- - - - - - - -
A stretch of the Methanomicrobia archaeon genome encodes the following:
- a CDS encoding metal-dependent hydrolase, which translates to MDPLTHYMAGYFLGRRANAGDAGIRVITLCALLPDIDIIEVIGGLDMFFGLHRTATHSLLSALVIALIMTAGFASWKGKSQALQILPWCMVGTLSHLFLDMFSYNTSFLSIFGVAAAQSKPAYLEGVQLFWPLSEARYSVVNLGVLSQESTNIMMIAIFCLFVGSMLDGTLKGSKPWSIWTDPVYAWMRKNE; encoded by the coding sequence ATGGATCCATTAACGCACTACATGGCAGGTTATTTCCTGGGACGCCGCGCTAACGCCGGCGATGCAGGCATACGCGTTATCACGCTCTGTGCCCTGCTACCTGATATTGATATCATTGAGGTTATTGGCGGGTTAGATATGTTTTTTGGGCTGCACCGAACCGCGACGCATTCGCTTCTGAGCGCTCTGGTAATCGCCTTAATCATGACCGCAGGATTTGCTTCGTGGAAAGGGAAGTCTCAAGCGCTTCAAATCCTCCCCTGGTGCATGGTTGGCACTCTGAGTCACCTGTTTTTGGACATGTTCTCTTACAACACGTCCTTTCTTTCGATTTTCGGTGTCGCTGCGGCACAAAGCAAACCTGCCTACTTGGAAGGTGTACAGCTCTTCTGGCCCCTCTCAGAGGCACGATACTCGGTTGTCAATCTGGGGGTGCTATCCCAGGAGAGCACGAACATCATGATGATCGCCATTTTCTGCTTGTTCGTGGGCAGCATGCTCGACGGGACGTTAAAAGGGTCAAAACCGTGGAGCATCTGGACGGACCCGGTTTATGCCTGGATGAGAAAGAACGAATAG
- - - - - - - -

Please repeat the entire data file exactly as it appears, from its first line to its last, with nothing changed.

A stretch of the Methanomicrobia archaeon genome encodes the following:
- a CDS encoding metal-dependent hydrolase, which translates to MDPLTHYMAGYFLGRRANAGDAGIRVITLCALLPDIDIIEVIGGLDMFFGLHRTATHSLLSALVIALIMTAGFASWKGKSQALQILPWCMVGTLSHLFLDMFSYNTSFLSIFGVAAAQSKPAYLEGVQLFWPLSEARYSVVNLGVLSQESTNIMMIAIFCLFVGSMLDGTLKGSKPWSIWTDPVYAWMRKNE; encoded by the coding sequence ATGGATCCATTAACGCACTACATGGCAGGTTATTTCCTGGGACGCCGCGCTAACGCCGGCGATGCAGGCATACGCGTTATCACGCTCTGTGCCCTGCTACCTGATATTGATATCATTGAGGTTATTGGCGGGTTAGATATGTTTTTTGGGCTGCACCGAACCGCGACGCATTCGCTTCTGAGCGCTCTGGTAATCGCCTTAATCATGACCGCAGGATTTGCTTCGTGGAAAGGGAAGTCTCAAGCGCTTCAAATCCTCCCCTGGTGCATGGTTGGCACTCTGAGTCACCTGTTTTTGGACATGTTCTCTTACAACACGTCCTTTCTTTCGATTTTCGGTGTCGCTGCGGCACAAAGCAAACCTGCCTACTTGGAAGGTGTACAGCTCTTCTGGCCCCTCTCAGAGGCACGATACTCGGTTGTCAATCTGGGGGTGCTATCCCAGGAGAGCACGAACATCATGATGATCGCCATTTTCTGCTTGTTCGTGGGCAGCATGCTCGACGGGACGTTAAAAGGGTCAAAACCGTGGAGCATCTGGACGGACCCGGTTTATGCCTGGATGAGAAAGAACGAATAG